On Campus

Athlete Ally has 20 Campus Chapters and Speaks on Campuses

Starting a Campus Chapter

Athlete Ally Campus Chapters are groups of student-athletes (of any and all levels), coaches, and staff who are passionate about fostering and growing LGBTQ inclusive and affirming athletic communities. Members of campus chapters are ready to take the next step to lead the charge at their school. Interested in starting a chapter? Send us a message here. 

Inviting Athlete Ally to your Campus

Athlete Ally visits K-8, colleges, high schools and corporate campuses to educate and empower athletes. Our programs include roundtables, keynote speeches, facilitated discussion, small meetings, and more. Invite us here.

Inviting Athlete Ally to your campus

Athlete Ally visits colleges, high schools and corporate campuses to educate and empower athletes, coaches, staff, and fans. If you would like Athlete Ally to visit your campus or school to deliver a presentation, workshop or other programs on LGBTQ inclusion in sports, send us a message using the form for more information.

What are Campus Chapters?

Campus chapters decide on and enact programming specific to their campus based on Athlete Ally’s mission. This includes hosting pride nights, giving educational workshops on LGBTQ-topics, working to adopt inclusive policies at the school and/or conference level, and advocating for anti-discriminatory policies at a city, state, regional and national level. We work with chapters daily to assess their campus culture to figure out appropriate programming.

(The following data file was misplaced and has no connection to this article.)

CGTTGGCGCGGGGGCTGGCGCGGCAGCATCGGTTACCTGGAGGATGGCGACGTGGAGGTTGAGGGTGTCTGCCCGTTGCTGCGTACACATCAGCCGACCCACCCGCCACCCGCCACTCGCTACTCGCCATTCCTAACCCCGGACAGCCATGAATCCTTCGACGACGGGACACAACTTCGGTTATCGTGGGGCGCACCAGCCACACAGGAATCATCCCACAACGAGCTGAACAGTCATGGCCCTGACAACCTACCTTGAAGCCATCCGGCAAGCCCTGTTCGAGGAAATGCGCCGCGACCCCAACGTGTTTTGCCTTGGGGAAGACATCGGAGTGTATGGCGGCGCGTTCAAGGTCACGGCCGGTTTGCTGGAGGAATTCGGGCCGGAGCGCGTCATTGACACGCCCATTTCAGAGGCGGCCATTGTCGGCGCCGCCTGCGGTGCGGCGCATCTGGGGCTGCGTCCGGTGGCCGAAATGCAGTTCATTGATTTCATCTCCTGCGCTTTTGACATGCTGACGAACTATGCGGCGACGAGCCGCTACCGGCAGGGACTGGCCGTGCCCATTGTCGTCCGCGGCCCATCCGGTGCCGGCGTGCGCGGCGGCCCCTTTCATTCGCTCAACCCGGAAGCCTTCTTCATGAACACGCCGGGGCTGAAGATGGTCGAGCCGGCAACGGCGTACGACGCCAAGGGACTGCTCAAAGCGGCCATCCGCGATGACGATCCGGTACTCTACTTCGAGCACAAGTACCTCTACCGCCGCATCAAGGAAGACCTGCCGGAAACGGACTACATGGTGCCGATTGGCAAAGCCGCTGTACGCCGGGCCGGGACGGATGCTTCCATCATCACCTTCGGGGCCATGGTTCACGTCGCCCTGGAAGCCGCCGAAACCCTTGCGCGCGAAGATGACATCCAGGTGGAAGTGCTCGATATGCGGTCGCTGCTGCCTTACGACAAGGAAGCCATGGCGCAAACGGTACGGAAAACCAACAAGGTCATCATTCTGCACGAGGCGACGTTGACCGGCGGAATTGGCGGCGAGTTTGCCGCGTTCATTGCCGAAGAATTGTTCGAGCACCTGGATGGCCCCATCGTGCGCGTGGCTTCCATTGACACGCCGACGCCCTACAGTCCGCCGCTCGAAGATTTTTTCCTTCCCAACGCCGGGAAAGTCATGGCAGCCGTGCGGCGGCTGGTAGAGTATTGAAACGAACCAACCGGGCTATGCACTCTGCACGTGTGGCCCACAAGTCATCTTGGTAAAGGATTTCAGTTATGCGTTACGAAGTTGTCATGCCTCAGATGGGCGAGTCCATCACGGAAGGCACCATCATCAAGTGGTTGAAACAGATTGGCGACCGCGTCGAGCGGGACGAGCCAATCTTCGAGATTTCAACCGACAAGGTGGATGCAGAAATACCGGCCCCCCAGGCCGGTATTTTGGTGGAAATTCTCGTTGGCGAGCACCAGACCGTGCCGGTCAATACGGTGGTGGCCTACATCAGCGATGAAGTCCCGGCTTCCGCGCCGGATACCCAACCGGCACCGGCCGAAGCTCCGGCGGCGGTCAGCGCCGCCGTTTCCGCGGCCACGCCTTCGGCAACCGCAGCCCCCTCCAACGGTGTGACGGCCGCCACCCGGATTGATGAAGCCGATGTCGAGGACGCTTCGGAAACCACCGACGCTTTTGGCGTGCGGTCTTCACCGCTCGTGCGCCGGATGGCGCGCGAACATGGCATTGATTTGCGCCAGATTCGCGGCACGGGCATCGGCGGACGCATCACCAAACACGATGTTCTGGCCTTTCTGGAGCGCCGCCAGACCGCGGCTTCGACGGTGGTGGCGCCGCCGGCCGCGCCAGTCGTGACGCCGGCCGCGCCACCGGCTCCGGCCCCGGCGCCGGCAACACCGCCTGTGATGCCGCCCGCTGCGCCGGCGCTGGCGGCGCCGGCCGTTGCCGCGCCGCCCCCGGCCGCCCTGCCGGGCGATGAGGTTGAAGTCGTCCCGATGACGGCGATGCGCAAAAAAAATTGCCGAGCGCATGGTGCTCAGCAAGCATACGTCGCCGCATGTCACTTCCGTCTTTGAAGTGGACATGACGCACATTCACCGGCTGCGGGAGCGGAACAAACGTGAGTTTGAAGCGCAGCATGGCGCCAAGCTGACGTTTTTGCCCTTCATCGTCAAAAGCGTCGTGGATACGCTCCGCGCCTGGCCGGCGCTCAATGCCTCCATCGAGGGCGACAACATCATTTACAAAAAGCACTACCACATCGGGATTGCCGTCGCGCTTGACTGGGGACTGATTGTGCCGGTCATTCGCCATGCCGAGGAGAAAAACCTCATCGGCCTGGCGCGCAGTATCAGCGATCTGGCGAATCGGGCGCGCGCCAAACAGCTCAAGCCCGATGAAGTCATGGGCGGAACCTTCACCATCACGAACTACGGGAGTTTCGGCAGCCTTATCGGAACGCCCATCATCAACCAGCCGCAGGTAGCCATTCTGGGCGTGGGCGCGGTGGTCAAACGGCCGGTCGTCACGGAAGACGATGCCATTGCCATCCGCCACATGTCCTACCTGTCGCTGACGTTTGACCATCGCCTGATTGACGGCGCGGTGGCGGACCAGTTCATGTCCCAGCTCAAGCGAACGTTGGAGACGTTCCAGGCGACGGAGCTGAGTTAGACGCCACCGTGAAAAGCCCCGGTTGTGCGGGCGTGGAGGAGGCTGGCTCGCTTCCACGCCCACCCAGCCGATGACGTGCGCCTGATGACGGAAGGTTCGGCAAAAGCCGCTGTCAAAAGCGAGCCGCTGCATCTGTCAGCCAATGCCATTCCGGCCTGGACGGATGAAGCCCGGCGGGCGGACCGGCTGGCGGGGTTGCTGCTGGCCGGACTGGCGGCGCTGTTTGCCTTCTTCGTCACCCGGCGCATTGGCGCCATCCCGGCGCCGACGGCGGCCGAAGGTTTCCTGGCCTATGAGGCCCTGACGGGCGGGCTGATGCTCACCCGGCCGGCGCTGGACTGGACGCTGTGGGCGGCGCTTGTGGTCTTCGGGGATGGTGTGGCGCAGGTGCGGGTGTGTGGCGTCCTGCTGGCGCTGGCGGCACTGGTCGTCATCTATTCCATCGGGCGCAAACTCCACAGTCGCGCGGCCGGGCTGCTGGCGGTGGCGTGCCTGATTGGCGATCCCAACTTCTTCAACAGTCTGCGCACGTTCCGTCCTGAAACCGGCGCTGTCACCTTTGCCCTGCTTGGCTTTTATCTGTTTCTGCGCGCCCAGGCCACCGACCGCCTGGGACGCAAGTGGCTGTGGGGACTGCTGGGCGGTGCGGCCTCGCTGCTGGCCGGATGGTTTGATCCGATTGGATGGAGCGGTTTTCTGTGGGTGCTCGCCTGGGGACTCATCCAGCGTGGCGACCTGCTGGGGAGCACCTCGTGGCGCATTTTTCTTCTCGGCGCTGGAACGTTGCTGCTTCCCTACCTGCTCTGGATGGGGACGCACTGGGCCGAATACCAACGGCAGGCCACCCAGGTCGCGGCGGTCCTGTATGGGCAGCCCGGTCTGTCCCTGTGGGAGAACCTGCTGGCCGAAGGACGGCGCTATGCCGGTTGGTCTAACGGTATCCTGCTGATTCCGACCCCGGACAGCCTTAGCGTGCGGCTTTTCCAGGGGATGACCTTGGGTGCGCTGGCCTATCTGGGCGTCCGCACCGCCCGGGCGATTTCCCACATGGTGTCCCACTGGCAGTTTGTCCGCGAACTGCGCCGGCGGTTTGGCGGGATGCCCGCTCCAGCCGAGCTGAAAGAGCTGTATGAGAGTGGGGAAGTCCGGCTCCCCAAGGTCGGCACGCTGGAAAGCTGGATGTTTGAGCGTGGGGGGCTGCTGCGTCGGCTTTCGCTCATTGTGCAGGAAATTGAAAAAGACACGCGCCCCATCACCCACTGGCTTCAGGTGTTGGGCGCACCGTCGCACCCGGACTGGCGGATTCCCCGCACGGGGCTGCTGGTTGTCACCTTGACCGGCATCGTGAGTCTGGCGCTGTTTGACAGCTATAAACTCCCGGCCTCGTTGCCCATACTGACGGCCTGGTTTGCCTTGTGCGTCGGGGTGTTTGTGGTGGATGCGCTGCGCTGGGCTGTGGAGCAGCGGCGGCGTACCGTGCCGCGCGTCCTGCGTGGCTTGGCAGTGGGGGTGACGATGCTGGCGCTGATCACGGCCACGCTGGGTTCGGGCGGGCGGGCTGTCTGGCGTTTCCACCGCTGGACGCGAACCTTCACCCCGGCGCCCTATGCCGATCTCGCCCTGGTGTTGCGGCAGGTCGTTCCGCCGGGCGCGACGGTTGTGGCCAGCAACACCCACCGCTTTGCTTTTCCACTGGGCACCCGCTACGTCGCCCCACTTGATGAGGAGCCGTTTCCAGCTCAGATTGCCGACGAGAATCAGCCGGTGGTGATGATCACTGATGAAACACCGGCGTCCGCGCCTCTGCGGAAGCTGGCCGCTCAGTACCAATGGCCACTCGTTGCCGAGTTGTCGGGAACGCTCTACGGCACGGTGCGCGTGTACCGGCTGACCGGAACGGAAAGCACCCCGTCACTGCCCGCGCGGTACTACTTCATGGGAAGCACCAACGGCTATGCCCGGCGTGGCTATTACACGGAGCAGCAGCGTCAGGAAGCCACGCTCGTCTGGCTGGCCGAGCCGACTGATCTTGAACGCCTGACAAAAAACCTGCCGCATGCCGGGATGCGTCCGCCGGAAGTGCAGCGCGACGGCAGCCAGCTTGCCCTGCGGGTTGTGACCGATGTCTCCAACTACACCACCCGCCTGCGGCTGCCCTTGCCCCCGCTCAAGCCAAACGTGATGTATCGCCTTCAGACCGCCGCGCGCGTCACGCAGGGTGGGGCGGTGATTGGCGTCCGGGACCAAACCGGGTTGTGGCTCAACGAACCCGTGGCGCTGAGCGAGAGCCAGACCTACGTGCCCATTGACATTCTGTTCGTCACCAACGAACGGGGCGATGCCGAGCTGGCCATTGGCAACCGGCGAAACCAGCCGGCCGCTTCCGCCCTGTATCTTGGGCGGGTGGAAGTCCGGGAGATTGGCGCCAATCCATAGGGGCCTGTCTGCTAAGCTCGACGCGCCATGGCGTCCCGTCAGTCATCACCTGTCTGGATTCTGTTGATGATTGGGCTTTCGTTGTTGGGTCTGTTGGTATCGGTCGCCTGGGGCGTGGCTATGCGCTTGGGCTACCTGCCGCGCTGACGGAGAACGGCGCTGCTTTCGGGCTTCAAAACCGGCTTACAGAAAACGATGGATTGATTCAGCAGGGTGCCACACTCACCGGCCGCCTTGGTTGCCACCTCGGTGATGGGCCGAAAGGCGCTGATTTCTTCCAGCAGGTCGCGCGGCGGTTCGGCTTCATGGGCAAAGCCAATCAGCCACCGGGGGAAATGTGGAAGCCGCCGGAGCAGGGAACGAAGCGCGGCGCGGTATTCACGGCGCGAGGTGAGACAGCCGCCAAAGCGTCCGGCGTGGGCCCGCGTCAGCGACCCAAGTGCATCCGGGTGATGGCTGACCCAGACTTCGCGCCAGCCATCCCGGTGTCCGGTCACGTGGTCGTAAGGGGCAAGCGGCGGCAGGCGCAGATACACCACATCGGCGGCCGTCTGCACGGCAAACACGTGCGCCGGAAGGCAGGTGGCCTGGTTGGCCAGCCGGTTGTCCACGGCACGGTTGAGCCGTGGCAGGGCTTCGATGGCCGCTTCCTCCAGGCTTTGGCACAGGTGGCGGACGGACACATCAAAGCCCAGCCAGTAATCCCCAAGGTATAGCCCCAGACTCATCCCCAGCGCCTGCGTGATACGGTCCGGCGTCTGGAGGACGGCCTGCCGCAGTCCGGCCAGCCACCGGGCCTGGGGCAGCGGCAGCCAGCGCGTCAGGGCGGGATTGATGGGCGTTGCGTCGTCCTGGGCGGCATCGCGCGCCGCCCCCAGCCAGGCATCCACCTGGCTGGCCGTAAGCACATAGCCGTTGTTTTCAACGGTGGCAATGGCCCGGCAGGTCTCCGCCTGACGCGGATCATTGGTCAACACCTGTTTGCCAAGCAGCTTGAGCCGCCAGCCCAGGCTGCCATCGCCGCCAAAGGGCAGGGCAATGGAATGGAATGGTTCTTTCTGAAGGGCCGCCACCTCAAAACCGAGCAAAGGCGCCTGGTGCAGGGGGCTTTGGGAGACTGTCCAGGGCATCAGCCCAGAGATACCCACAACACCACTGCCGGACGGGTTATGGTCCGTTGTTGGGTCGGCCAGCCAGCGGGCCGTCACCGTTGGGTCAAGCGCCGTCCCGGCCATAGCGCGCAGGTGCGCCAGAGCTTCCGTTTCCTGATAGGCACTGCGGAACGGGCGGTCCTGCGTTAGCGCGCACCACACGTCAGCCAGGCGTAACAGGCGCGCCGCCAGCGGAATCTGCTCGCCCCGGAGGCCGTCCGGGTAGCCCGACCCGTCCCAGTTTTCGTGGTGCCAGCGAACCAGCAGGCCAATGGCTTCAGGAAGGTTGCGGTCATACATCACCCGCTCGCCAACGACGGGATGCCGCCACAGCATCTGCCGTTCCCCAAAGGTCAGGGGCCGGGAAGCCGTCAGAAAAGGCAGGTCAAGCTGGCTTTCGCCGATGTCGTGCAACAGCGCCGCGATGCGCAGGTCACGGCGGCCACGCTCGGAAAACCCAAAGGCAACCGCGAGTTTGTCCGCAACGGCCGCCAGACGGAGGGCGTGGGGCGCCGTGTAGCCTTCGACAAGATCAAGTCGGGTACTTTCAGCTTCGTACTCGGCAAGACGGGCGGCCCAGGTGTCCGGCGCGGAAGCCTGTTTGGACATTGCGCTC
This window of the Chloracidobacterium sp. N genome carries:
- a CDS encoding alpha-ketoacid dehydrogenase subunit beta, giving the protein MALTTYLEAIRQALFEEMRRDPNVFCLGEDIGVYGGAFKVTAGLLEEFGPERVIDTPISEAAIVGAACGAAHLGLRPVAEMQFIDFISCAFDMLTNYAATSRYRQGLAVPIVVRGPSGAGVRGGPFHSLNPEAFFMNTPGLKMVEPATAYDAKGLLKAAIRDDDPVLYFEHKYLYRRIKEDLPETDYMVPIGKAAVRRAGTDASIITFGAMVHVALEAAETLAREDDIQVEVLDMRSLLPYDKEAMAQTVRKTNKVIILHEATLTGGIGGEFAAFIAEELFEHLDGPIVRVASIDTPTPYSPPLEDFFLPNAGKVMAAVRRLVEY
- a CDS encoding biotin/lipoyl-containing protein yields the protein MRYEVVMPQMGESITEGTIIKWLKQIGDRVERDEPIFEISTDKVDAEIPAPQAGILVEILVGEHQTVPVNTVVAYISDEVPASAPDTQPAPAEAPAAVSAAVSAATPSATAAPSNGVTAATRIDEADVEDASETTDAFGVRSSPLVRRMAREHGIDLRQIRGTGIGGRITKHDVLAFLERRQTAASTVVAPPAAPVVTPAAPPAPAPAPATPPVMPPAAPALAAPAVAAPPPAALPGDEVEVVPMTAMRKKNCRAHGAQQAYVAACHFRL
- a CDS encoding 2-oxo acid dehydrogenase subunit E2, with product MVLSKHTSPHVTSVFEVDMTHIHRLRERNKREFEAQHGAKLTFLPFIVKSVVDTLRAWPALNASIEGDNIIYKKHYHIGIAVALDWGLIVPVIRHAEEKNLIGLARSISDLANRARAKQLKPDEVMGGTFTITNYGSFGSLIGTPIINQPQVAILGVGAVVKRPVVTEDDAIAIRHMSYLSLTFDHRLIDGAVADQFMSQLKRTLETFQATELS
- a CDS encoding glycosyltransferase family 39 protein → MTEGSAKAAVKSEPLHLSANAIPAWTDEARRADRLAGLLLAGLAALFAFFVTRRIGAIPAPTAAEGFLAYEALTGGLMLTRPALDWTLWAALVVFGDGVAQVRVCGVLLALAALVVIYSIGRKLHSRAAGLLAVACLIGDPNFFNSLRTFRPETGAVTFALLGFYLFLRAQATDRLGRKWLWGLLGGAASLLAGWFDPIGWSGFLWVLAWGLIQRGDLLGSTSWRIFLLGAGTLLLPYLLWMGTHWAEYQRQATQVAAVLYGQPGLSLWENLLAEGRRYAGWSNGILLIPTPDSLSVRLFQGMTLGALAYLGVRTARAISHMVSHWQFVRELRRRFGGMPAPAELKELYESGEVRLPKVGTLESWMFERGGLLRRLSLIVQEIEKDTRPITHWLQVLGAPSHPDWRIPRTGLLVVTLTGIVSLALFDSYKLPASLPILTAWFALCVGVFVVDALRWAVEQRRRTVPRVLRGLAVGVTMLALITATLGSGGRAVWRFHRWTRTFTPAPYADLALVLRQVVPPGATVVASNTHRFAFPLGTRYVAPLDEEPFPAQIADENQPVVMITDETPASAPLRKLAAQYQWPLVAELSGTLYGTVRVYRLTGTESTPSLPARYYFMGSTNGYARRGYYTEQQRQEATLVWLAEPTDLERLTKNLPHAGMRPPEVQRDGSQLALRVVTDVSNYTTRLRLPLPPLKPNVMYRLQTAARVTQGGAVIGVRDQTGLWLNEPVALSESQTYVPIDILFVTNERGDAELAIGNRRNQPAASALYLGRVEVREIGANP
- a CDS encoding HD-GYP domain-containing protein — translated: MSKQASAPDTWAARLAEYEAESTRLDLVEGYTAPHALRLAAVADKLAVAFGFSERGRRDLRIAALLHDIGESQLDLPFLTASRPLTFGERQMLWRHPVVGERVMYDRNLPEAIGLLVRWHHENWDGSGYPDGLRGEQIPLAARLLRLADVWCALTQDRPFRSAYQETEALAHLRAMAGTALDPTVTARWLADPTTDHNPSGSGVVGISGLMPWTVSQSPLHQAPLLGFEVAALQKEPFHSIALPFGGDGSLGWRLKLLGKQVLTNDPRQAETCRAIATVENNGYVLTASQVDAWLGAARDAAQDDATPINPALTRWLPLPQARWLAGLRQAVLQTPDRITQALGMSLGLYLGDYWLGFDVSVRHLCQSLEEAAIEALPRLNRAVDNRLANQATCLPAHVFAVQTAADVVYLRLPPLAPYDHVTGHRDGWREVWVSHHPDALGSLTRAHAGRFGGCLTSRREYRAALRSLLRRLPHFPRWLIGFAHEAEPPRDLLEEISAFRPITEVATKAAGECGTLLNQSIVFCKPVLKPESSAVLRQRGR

Why Start A Chapter?

Becoming an Athlete Ally Campus Chapter member connects you to other chapters, ambassadors, and staff who are all champions of inclusion in sports. You will develop leadership skills and be welcomed into a network of change-makers.


Our chapters host workshops and lead discussion about LGBTQ topics in their athletic communities.


Our chapters work within their institution to write and implement LGBTQ inclusive policies for their athletic department and broader college/University. Athlete Ally is happy to help collaborate and provide resources on best practice policies and practices.


Our chapters use their platform to speak out on social justice issues by writing op-eds, taking to social media and sharing their stories.


Interested in representing Athlete Ally on your campus?

There are three easy steps for starting a Campus Chapter.


Read the Guide

Before you formally request to become an Athlete Ally campus chapter, be sure to read the Campus Chapter Resource Guide. This packet is a collection of resources to help you learn more about the program, determine if a campus chapter is a good fit for your school and how to start organizing your campus chapter. Any questions can be directed to [email protected].